What's your opinion on a factory provider?

I personally got tired of the multiple files that builds up when creating action factory files so I wrote a class called FactoryProvider.

namespace Core;

 * Class FactoryProvider
 * @package Core
abstract class FactoryProvider
     * @var array
    private $factories = [];

     * @return array
    public function __invoke()

        return ['factories' => $this->factories];

     * @param string $class
     * @param \Closure $closure
    protected function register(string $class, \Closure $closure)
        $this->factories[$class] = $closure;

    abstract public function init();

I use pimple as a container, but I’m sure this could work for practically any other container. Purpose of this just makes maintaining factories simpler for instance:

class FactoryProvider extends \Core\FactoryProvider
    public function init()
        $this->register(LoginAction::class, function(Container $container) {
            $input = $container->has(Input::class) ? $container->get(Input::class) : null;

            $router = $container->has(RouterInterface::class)
                ? $container->get(RouterInterface::class) : null;

            $template = $container->has(TemplateRendererInterface::class)
                ? $container->get(TemplateRendererInterface::class) : null;

            $entity_manager = $container->has(EntityManager::class)
                ? $container->get(EntityManager::class) : null;

            $session = $container->has(Session::class)
                ? $container->get(Session::class) : null;

            $user_login_service = new UserLoginService($input, $entity_manager, $session);

            return new LoginAction($input, $router, $template, $user_login_service, $session);

Now not only in my user module can I keep track of all my user action factories in one file, but there aren’t 4 individual files that clogs up my folder.

Similar to ConfigProvider I just added it to the ConfigAggregator, but I had to add my own check in the container.php file for it to actually register.

How do you feel if expressive implemented something like this in the core framework?

Hey @exts,

Nice, I agree with the fact that factory boilerplate can become quickly huge and It’s good to think about it.

But I’m less sure with your proposal. Personally, it’s gonna move the problem from ‘multiple files’ to ‘one big file’…

I guess you know about it, but if you use zend-servicemanager : "^3.2", one solution could be to use the ReflectionBasedAbstractFactory (or eventually ConfigAbstractFactory)

When registering your dependencies, you’ll end up doing:

use Zend\ServiceManager\AbstractFactory\ReflectionBasedAbstractFactory;

return [
  'abstract_factories' => [
  'factories' => [
    LoginAction::class => ReflectionBasedAbstractFactory::class

(*) the same idea can be written for pimple as well

Of course, there is a some drawbacks for this approach:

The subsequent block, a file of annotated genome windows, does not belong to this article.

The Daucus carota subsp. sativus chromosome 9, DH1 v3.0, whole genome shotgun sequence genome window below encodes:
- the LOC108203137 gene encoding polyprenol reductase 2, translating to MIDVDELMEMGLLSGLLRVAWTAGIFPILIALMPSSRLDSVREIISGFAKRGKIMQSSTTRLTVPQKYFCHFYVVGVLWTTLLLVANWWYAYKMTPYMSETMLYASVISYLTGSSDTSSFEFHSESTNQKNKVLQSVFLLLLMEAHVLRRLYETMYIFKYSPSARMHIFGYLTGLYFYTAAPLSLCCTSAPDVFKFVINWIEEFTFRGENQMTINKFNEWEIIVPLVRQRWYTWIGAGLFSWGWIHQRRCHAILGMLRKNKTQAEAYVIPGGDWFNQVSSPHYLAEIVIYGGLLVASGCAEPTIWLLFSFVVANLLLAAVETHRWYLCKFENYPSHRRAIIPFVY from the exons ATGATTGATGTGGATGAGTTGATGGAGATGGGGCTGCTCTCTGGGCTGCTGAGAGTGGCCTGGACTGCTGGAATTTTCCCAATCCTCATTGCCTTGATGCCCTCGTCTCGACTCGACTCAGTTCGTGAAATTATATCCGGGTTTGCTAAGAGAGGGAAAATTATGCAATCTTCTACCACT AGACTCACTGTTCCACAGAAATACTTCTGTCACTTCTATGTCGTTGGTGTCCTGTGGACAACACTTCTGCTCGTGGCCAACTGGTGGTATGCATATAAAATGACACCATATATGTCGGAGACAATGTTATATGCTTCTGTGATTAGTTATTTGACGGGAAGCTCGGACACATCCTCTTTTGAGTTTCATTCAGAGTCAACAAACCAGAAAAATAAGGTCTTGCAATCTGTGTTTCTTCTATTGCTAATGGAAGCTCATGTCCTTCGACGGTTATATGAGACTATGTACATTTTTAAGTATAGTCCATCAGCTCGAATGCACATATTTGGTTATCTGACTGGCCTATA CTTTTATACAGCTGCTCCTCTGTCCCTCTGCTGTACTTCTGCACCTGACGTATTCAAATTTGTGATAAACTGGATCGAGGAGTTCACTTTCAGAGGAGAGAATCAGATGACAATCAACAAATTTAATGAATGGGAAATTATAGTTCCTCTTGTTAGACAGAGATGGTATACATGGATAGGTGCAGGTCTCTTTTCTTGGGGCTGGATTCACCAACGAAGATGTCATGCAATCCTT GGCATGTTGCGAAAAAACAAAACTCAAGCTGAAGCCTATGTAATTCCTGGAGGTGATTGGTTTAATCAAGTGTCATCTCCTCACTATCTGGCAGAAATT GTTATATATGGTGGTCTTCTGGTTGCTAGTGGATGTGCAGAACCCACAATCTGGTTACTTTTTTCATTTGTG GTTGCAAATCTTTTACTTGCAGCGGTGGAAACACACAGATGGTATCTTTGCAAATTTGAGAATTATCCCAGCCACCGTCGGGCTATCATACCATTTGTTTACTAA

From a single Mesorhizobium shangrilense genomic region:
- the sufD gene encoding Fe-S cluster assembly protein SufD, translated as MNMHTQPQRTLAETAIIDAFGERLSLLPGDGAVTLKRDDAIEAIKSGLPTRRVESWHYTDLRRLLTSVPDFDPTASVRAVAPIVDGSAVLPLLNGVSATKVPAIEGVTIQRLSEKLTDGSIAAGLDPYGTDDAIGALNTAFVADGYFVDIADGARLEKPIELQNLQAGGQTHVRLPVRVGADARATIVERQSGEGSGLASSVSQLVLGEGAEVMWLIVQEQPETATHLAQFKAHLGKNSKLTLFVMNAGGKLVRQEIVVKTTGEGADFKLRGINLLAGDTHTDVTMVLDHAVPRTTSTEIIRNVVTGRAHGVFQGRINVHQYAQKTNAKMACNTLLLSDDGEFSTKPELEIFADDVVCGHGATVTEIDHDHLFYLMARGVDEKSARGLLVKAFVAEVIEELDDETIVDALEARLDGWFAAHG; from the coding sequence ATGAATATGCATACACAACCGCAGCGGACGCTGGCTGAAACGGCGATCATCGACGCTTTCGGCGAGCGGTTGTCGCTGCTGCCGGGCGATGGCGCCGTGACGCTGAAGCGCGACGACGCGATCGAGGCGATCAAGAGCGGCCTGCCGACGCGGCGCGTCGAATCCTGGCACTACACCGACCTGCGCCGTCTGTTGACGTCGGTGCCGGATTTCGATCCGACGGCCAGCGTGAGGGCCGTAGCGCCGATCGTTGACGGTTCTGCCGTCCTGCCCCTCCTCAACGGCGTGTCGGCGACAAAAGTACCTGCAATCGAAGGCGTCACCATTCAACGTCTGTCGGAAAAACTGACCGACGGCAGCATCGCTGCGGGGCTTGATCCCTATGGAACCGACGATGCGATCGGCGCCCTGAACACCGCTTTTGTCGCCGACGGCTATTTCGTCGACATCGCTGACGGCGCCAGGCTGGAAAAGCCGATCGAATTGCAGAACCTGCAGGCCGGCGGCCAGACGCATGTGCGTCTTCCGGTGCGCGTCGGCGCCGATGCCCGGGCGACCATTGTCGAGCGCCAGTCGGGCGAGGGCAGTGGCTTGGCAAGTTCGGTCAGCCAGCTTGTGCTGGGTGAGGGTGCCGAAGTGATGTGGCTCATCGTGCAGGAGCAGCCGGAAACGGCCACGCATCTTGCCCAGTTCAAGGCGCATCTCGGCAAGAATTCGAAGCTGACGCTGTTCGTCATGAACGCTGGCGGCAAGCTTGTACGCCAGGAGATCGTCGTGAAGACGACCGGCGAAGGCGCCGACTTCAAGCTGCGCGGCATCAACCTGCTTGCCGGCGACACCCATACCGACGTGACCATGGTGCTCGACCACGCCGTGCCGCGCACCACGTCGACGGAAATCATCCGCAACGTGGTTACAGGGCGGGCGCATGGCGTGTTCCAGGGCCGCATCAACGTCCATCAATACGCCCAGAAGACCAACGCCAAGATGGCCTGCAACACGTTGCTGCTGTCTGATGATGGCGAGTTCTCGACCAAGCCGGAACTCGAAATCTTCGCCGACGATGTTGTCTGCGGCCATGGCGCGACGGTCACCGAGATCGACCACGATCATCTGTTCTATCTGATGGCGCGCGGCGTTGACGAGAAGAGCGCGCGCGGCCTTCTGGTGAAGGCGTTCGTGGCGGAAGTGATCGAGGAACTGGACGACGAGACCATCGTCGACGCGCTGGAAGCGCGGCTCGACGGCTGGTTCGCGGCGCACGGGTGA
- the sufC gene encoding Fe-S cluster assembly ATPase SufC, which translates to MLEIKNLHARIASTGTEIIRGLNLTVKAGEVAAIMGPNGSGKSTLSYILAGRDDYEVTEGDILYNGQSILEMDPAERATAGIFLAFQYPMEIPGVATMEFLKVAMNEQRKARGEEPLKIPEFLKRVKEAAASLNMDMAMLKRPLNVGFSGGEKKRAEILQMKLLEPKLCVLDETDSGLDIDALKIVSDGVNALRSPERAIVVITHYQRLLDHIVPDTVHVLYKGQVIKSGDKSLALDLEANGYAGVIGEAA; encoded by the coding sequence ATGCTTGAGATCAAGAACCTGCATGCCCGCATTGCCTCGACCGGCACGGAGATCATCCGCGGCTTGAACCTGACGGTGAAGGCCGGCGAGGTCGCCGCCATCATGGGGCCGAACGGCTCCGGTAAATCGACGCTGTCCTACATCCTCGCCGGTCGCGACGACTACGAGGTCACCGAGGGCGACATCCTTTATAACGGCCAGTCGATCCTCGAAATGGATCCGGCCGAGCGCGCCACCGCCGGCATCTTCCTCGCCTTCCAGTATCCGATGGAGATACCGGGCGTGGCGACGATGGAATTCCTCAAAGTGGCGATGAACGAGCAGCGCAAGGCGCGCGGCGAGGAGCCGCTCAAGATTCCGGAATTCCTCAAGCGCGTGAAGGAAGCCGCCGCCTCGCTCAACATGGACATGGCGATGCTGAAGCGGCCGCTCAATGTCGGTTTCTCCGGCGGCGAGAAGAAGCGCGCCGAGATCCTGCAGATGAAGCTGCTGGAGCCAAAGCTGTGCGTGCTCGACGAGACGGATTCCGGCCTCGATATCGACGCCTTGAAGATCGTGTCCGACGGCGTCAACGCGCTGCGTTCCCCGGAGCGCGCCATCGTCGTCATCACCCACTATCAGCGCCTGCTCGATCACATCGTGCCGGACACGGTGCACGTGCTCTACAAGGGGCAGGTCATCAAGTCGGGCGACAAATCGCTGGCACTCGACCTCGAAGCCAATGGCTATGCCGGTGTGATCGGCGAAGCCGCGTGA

• Not all classes can be instanciated based on reflection (types, circular deps).
  • While reflection is good for prototyping it is not ideal for production (of course depend what you do)

Basically the performance problem could be tackled by tooling… (Naïve) examples could be, generating the factories when zend-config-aggregator creates the cache, or a specific command line tool that parse all references to ReflectionBasedAbstractFactory and generate the factories in a dedicated directory… (just some free thoughts, they might be harmful also…).

For my part I’ll continue writing factories, sometimes grouping pretty same actions under a common interface, i.e: TheAlwaysSameActionConstructorInterface::__construct(Template, Router) and load them with a unique factory.

But thank you for popping out with this issue. I had similar questions.

I would love to hear what others think, there can be other solutions I’m not aware of ?

Yeah I know about it, but I don’t use that as my service locator (I use Pimple\Container). So that’s a problem solved w/ zend’s service locator, but even then it’s not recommended outside of rapid prototyping.

Maybe even implement something like Auryn

Thanks I didn’t know about Auryn… not sure if it does not rely on reflection though.

BTW: Would be nice to have a benchmark with reflection…

One huge drawback to this: the factories key becomes part of configuration, which, when using ConfigAggregator, we attempt to cache when in production. The issue that arises is that closures cannot be cached safely, due to how PHP serializes them. As such, the syntax you have above could potentially break the application.

One additional thing for you to research are service providers. These are being proposed by the container-interop group, the same folks who brought us PSR-11, and is an attempt to help address this sort of thing… to an extent. You still end up writing classes or closures, but it provides an easy way to register factories for your PSR-11 container.

If the main problem you face is that you do not want to write classes, try looking into abstract factories or using the second argument passed to factories (the $requestedName); these can be used to re-use logic when the construction of multiple classes follows the same pattern, using the same arguments.